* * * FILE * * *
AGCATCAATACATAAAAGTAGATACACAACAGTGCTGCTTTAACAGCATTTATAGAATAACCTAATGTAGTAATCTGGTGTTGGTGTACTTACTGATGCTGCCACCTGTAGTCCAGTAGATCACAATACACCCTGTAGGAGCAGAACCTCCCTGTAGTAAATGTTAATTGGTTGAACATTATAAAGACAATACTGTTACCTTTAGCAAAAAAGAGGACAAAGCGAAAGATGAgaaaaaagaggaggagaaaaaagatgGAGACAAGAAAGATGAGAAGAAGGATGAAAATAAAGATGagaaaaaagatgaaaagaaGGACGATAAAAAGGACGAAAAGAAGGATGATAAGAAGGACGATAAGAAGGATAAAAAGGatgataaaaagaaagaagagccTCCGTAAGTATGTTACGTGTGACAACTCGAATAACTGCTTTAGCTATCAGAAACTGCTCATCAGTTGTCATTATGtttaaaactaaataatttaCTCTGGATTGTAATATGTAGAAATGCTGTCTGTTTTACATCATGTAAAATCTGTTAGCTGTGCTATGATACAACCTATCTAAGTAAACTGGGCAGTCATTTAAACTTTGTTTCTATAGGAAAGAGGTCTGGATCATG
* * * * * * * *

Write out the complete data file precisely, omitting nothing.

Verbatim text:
AGCATCAATACATAAAAGTAGATACACAACAGTGCTGCTTTAACAGCATTTATAGAATAACCTAATGTAGTAATCTGGTGTTGGTGTACTTACTGATGCTGCCACCTGTAGTCCAGTAGATCACAATACACCCTGTAGGAGCAGAACCTCCCTGTAGTAAATGTTAATTGGTTGAACATTATAAAGACAATACTGTTACCTTTAGCAAAAAAGAGGACAAAGCGAAAGATGAgaaaaaagaggaggagaaaaaagatgGAGACAAGAAAGATGAGAAGAAGGATGAAAATAAAGATGagaaaaaagatgaaaagaaGGACGATAAAAAGGACGAAAAGAAGGATGATAAGAAGGACGATAAGAAGGATAAAAAGGatgataaaaagaaagaagagccTCCGTAAGTATGTTACGTGTGACAACTCGAATAACTGCTTTAGCTATCAGAAACTGCTCATCAGTTGTCATTATGtttaaaactaaataatttaCTCTGGATTGTAATATGTAGAAATGCTGTCTGTTTTACATCATGTAAAATCTGTTAGCTGTGCTATGATACAACCTATCTAAGTAAACTGGGCAGTCATTTAAACTTTGTTTCTATAGGAAAGAGGTCTGGATCATG